JUSTICE MINISTER ALAN Shatter has, today, published the General Scheme of the long-anticipated Children and Family Relationships Bill.
The proposed legislation, which would clarify the legal status of children in in civil partnerships, surrogacy arrangements and assisted human reproduction, will now go forward for discussion at Oireachtas committee level.
The new laws will allow civil partners to jointly adopt a child for the first time.According to the Minister, this measure “removes the current anomaly where single lesbian and gay individuals can adopt children, but civil partners cannot jointly adopt”.
Today’s law relating to adoption provides for the adoption of children by married couples and by single persons (irrespective of their sexual orientation), but not jointly by civil partners.
Shatter has asked the Oireachtas Committee on Justice, Defence and Equality – in conjunction with members of the Oireachtas Committee on Health and Children – to undertake a consultation process on his proposals for the Bill.
The cross-party TDs and Senators will have until Easter to furnish any observations to his department before the outlined proposals which, according to the Minister, “seek to put in place a modern legal architecture to underpin family situations”.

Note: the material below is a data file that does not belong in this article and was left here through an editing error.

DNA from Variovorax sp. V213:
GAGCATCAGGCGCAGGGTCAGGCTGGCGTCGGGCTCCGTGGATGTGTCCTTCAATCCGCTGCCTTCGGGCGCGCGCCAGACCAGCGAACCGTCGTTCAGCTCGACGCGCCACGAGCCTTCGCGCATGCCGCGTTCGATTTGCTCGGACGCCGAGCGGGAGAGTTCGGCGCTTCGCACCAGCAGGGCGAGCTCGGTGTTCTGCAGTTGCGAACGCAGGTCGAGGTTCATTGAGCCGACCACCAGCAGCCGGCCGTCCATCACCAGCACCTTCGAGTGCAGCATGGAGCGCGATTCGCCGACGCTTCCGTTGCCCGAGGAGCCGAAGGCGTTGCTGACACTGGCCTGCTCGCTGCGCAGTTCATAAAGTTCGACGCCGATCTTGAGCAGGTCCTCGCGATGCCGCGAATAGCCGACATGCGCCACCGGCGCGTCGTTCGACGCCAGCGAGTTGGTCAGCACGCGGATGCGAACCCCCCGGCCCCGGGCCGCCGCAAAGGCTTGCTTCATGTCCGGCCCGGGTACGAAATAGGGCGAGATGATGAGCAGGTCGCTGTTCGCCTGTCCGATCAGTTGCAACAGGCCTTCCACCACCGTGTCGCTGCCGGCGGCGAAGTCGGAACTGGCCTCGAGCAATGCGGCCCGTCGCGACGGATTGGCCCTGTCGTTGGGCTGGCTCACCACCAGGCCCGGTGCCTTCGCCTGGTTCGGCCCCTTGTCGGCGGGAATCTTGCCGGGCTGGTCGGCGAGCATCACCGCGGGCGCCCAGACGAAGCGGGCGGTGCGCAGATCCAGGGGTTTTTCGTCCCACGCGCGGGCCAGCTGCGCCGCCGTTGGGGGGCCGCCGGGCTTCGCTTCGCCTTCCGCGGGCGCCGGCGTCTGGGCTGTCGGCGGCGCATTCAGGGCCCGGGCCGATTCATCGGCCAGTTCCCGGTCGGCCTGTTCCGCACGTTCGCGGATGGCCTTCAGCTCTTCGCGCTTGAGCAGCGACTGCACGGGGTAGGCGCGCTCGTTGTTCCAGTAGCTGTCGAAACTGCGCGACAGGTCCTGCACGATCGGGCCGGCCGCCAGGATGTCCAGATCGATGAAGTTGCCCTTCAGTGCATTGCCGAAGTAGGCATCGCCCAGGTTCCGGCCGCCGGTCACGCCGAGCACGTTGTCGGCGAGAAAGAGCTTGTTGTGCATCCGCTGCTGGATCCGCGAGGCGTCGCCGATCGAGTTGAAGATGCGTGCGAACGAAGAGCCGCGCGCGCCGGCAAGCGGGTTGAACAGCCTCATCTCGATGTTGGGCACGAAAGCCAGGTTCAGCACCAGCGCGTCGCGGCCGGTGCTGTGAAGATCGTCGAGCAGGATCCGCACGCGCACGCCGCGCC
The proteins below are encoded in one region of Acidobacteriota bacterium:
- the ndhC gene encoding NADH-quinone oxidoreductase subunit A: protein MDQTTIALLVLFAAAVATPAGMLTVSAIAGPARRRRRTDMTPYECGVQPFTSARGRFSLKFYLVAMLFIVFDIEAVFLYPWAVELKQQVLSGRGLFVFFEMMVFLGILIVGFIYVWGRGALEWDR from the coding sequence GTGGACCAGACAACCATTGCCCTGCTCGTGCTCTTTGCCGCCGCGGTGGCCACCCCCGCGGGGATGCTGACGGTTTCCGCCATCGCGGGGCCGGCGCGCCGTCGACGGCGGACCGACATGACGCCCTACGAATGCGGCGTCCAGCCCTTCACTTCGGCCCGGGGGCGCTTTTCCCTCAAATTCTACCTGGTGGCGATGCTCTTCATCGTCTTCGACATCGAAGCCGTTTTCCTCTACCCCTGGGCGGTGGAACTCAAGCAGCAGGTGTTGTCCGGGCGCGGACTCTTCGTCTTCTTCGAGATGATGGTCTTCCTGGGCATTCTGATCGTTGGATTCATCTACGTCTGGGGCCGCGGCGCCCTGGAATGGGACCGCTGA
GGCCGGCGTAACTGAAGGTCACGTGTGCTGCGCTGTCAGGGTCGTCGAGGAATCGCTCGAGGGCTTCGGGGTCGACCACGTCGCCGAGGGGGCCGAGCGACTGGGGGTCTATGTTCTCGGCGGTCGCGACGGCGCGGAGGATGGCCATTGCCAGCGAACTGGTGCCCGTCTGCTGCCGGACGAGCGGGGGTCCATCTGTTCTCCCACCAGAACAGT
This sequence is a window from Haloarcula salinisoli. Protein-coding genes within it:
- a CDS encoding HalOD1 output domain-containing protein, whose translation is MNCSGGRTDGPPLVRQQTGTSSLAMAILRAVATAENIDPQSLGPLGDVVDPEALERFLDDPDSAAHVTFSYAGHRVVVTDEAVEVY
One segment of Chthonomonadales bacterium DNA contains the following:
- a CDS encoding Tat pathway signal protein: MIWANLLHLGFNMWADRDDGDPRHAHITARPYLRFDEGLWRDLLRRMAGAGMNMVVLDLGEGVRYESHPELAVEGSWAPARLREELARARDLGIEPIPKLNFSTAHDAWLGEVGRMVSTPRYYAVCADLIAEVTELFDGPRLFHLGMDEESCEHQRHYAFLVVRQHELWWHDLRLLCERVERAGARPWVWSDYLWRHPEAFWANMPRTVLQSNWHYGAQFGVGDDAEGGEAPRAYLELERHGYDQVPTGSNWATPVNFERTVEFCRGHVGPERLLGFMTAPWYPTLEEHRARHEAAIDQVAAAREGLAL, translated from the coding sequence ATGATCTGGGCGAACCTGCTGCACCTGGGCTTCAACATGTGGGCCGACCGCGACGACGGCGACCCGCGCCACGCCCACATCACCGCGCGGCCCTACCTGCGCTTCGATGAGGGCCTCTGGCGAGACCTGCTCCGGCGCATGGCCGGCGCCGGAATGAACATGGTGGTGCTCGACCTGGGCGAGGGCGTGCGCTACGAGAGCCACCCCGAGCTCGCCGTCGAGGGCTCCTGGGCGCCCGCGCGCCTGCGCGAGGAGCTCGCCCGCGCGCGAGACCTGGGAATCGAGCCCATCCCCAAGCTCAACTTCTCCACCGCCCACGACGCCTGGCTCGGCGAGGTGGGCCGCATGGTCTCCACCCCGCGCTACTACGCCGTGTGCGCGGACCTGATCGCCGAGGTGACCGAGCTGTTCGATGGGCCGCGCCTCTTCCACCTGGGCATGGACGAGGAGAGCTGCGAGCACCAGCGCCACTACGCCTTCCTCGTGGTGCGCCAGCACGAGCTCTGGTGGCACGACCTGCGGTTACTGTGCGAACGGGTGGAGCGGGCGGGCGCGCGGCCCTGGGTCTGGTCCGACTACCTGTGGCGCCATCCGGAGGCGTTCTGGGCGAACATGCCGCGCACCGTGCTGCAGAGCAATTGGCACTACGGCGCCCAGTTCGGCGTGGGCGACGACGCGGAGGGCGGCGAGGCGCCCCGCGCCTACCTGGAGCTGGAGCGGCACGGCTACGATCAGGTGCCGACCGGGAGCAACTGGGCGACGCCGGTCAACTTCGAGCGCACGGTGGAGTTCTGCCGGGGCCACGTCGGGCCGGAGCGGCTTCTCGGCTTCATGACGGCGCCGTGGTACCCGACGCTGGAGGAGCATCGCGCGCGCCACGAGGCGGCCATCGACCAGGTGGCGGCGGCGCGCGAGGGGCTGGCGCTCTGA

A new review of research by the Australian Government’s Institute of Family Studies has found that kids who are being brought up in families headed by gays and lesbians do as well as their heterosexually parented peers
24 JANUARY 2014 | BY ANDREW POTTS
The Australian Institute of Family Studies has released a report on the well being of children raised by gays and lesbians and found they did just as well as those raised by heterosexual men and women.
The Australian Institute of Family Studies is the Australian Government’s key research body in the area of family well being and provides an evidence base for developing policy supportive of the well being of families in Australia.
The report was authored by Dr Deborah Dempsey – a Senior Lecturer in Sociology in the Faculty of Life and Social Sciences at Melbourne’s Swinburne University of Technology.